52.7 MB (4.7 MB compressed)
3471 x 5310 pixels
29.5 x 45.0 cm ⏐ 11.6 x 17.7 in (300dpi)
KENNETH H. THOMAS / SCIENCE PHOTO LIBRARY KENNETH H. THOMAS / SCIENCE PHOTO LIBRARY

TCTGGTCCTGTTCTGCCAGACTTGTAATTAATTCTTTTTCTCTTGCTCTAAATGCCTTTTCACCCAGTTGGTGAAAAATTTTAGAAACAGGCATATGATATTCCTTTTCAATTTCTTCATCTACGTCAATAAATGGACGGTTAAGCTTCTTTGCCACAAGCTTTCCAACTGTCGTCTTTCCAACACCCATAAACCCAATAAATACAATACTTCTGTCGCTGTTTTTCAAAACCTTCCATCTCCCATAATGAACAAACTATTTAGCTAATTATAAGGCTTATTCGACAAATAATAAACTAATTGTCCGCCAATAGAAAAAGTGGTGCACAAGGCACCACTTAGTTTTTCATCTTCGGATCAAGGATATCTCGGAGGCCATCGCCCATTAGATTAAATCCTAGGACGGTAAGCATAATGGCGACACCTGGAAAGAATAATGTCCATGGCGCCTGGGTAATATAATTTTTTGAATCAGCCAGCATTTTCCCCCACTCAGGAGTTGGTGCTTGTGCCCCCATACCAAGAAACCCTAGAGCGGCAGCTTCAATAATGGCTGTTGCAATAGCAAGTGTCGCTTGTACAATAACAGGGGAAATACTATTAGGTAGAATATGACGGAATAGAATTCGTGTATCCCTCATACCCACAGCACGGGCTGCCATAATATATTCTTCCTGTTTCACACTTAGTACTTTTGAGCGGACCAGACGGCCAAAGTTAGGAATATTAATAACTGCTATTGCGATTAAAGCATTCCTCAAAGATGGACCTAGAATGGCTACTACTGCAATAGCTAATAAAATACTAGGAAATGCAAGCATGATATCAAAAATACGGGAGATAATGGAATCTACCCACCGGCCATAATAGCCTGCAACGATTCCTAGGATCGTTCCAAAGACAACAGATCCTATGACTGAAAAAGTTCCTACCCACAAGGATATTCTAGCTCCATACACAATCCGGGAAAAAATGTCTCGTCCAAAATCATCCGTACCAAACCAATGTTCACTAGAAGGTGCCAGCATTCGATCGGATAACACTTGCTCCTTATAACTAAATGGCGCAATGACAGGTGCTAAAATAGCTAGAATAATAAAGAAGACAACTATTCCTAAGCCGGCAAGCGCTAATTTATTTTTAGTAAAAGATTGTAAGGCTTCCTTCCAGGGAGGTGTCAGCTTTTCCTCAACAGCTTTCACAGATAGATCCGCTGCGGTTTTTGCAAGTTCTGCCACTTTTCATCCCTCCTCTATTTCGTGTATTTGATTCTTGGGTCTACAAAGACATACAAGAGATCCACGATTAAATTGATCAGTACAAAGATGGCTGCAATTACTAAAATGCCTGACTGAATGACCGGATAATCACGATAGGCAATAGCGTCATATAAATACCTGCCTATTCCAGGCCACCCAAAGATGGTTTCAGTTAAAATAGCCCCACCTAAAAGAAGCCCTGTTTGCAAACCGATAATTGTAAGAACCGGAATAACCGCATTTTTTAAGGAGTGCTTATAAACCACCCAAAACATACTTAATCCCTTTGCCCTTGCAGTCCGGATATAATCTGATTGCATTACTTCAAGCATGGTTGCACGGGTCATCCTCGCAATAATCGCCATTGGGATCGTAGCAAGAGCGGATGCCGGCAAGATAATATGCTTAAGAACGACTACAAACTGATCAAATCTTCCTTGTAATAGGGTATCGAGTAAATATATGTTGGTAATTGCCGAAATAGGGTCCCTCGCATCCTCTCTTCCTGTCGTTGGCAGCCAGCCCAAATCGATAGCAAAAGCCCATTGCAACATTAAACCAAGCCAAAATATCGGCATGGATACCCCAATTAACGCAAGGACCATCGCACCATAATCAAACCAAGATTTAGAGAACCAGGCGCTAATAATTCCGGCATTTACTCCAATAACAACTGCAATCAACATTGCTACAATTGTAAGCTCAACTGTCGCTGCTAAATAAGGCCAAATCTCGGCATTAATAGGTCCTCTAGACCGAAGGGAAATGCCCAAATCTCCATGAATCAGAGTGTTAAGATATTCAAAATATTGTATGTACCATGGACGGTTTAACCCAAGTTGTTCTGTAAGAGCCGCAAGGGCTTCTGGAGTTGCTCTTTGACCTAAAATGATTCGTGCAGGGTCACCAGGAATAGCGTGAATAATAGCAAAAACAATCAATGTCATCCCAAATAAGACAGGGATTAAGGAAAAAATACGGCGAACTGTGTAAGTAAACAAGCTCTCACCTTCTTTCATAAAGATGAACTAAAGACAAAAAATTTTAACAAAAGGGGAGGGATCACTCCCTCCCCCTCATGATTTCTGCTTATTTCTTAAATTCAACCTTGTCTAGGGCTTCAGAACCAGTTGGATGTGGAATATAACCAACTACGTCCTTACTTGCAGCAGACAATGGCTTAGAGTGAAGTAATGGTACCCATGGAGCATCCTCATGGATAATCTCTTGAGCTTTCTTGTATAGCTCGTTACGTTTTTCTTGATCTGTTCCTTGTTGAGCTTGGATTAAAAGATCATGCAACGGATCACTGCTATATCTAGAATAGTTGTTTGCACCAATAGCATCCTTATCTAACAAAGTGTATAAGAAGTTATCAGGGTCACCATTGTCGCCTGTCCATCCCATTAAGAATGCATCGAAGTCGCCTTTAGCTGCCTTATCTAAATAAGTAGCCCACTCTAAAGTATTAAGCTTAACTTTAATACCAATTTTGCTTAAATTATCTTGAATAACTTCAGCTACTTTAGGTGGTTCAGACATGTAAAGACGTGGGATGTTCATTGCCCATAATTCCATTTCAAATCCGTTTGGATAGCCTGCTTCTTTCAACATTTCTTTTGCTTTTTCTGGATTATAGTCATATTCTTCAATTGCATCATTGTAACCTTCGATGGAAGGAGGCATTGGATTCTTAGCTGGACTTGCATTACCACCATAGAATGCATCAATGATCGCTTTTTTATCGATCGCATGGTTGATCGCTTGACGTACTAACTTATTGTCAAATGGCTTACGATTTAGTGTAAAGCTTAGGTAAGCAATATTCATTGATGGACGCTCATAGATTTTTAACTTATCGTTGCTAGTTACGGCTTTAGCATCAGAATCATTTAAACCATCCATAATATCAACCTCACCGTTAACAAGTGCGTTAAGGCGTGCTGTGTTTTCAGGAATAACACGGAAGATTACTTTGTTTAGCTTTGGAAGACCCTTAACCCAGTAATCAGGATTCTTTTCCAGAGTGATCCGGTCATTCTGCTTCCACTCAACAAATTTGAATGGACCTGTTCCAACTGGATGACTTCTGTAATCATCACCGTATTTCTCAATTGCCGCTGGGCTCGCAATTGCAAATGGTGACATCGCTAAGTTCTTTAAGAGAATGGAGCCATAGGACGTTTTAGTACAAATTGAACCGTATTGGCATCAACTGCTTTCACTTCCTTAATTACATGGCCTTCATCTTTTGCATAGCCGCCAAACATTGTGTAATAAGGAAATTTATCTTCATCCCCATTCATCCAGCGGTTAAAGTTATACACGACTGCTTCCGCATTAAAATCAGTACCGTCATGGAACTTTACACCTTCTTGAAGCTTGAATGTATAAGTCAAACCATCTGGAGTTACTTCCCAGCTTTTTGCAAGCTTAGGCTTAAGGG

Mallard (Anas platyrhynchos) nesting, Belchertown, MA. The mallard is the most common duck in North America. The male mallard has grayish or brownish feathers, a green-colored head, and a purple breast. The female is only brown and white and is smaller than the male. The mallard duck is found mostly in North America and Northern Central America. They nest under boulders, in tree holes, in the crotch of trees, or in open areas. They usually feed at the surface of the water, but just tip their heads under to feed. During the summer, mallards spend much time asleep on water banks. The mallard has only three defenses from large mammals - swimming, flying, and camouflage. Mallard mothers raise their babies by themselves. Danger lurks all around for the ducklings. Hawks, foxes, and other predators may snatch any baby that strays too far from the mother. The young quickly learn how to snatch water insects and eat bits of tender plants. One of their favorite waterplants is Duckweed (Spirodela polyhiza) a.k.a. Duck-meal or Giant Duckweed.
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